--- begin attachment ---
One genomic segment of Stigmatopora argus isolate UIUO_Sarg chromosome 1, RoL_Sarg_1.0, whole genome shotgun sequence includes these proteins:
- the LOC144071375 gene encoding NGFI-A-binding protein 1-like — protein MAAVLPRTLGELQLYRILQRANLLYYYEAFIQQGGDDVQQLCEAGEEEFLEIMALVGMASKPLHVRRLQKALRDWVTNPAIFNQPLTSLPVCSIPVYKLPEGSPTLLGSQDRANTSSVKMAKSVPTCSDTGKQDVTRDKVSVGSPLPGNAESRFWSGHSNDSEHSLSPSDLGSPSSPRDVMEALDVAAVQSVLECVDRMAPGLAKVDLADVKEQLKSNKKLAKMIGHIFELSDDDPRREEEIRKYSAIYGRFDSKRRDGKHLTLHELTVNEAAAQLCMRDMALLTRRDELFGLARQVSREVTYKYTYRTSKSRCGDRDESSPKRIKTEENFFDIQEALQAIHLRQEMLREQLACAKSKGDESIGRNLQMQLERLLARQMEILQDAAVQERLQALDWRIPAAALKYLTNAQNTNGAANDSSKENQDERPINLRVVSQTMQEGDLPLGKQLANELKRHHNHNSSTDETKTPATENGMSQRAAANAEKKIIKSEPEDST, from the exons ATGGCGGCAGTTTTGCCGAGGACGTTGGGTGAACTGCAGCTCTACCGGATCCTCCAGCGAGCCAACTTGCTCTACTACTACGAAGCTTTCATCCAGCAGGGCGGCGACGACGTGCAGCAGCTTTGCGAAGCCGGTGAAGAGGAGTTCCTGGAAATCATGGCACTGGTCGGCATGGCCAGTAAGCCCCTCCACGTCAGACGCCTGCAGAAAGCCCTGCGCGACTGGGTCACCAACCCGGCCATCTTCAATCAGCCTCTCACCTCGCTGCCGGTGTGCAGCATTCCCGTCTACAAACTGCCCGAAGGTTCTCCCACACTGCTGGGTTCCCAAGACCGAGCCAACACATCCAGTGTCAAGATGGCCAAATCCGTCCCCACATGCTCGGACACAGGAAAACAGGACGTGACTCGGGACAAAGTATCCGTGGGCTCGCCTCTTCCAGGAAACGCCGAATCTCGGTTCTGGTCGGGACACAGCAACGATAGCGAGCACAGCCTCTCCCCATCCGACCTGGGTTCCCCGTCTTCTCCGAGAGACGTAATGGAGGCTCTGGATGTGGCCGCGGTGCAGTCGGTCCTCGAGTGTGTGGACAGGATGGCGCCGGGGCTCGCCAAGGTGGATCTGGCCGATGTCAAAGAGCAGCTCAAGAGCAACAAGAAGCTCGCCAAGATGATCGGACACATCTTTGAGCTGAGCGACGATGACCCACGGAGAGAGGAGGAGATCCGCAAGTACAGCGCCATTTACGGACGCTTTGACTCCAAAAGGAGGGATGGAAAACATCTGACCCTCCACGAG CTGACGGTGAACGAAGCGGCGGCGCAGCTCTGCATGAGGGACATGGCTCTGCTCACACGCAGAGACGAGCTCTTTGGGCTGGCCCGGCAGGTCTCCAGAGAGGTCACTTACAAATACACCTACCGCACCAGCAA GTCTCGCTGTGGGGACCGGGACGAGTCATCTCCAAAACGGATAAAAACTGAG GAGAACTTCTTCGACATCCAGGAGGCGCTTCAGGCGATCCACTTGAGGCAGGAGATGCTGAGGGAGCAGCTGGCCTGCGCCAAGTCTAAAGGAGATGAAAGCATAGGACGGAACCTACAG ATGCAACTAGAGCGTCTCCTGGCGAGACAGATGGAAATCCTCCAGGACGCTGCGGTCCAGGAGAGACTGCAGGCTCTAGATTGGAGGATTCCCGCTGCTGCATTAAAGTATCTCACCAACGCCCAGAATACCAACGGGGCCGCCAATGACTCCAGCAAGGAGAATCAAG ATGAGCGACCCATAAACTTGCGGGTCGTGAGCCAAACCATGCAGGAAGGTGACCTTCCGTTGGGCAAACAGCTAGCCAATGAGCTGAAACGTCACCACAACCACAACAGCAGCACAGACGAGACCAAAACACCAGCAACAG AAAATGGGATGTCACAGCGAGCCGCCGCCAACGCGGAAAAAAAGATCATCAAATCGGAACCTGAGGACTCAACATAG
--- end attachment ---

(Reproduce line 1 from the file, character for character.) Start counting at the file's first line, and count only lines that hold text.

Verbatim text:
One genomic segment of Stigmatopora argus isolate UIUO_Sarg chromosome 1, RoL_Sarg_1.0, whole genome shotgun sequence includes these proteins: